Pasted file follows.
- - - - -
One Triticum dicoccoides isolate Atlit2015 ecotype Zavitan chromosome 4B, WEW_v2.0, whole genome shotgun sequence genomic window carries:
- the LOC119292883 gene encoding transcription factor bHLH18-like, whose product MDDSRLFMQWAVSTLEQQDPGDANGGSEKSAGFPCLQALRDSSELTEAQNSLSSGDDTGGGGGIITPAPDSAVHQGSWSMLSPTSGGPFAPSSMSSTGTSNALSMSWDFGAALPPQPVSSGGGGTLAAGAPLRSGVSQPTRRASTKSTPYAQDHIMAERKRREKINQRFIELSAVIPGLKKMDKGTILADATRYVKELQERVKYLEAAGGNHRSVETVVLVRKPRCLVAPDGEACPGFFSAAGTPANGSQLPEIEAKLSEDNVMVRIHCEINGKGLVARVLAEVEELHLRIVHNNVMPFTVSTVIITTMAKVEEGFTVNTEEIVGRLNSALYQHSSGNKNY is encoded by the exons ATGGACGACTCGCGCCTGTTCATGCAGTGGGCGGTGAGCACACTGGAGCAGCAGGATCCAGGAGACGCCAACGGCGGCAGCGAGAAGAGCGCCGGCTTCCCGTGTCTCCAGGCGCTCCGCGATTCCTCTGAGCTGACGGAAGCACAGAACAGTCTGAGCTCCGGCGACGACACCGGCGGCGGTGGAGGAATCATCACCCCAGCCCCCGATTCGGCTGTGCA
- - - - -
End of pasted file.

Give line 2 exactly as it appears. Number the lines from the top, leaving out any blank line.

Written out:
- the LOC119292883 gene encoding transcription factor bHLH18-like, whose product MDDSRLFMQWAVSTLEQQDPGDANGGSEKSAGFPCLQALRDSSELTEAQNSLSSGDDTGGGGGIITPAPDSAVHQGSWSMLSPTSGGPFAPSSMSSTGTSNALSMSWDFGAALPPQPVSSGGGGTLAAGAPLRSGVSQPTRRASTKSTPYAQDHIMAERKRREKINQRFIELSAVIPGLKKMDKGTILADATRYVKELQERVKYLEAAGGNHRSVETVVLVRKPRCLVAPDGEACPGFFSAAGTPANGSQLPEIEAKLSEDNVMVRIHCEINGKGLVARVLAEVEELHLRIVHNNVMPFTVSTVIITTMAKVEEGFTVNTEEIVGRLNSALYQHSSGNKNY is encoded by the exons ATGGACGACTCGCGCCTGTTCATGCAGTGGGCGGTGAGCACACTGGAGCAGCAGGATCCAGGAGACGCCAACGGCGGCAGCGAGAAGAGCGCCGGCTTCCCGTGTCTCCAGGCGCTCCGCGATTCCTCTGAGCTGACGGAAGCACAGAACAGTCTGAGCTCCGGCGACGACACCGGCGGCGGTGGAGGAATCATCACCCCAGCCCCCGATTCGGCTGTGCA